What about the circumstance where we find ourselves working in an R/V fashion, attacking the weaknesses (which I'm totally in support of), and we determine that a skill is weak to the point that we cannot execute it? Normally, I'd stop, and work in a Blocked/Constant fashion to refine the skill and find a point where I can now execute it at at least some level. Then return to the practice session as before. To use the math example, what if I discover that I totally have forgotten my 5 times table - I can do the others, 4x, 6x, etc, but 5s are just killing me.... stop and focus on the 5x table for a bit, or???

Share this post


Link to post
Share on other sites
hugh   

Dave,

As I understand it,you are right on.Reversion to Blocked /Constant would be the remedy for an unsat skill level or for new learning.If you can determine that a skill has a particular weakness or choke point,you could also employ Part/Whole strategy.This is de-constructing the skill into "chunks"and practicing them separately.As each chunk is smoothed out,re-integrate them into a Whole again.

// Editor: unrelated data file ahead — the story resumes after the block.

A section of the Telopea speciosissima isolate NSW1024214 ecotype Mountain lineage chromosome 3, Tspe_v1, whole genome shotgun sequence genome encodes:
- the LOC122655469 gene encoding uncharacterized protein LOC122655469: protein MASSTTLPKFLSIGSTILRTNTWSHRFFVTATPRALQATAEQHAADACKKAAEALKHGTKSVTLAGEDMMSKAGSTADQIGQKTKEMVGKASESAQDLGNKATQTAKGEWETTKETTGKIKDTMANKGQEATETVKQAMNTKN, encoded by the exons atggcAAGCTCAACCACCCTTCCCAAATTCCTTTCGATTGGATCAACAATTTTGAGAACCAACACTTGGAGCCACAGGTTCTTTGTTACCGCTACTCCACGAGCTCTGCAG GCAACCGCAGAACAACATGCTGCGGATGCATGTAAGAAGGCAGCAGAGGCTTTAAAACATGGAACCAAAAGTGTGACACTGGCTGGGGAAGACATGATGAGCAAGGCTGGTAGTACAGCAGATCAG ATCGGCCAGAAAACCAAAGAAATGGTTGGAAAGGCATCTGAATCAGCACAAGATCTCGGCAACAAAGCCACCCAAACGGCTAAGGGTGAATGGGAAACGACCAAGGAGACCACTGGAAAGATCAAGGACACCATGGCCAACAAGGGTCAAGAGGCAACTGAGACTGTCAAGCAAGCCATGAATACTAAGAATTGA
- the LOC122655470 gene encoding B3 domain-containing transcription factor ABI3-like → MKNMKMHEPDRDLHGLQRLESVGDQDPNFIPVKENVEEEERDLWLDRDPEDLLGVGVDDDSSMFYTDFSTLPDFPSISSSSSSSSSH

Since so many shooting skills are ballistic and executed in multiple parallel tasks,Part/Whole practice is used a lot,I think,by shooters intuiting the strategy.

Think of the C.I. continuum as a multiple solution strategy for practice,where you modulate the amount of C.I. for your specific needs.You shift to the learning strategy that fits.You are Stair-stepping in practice up a spiral staircase.

LOHF

Another use for B/C was talked about by Brian with his Limit Of Human Function tests.He would repeat a given exercise until he could do it blindfolded.He would then record his best performance and use it as a benchmark.Periodically he would run the same drill "cold"and record the difference.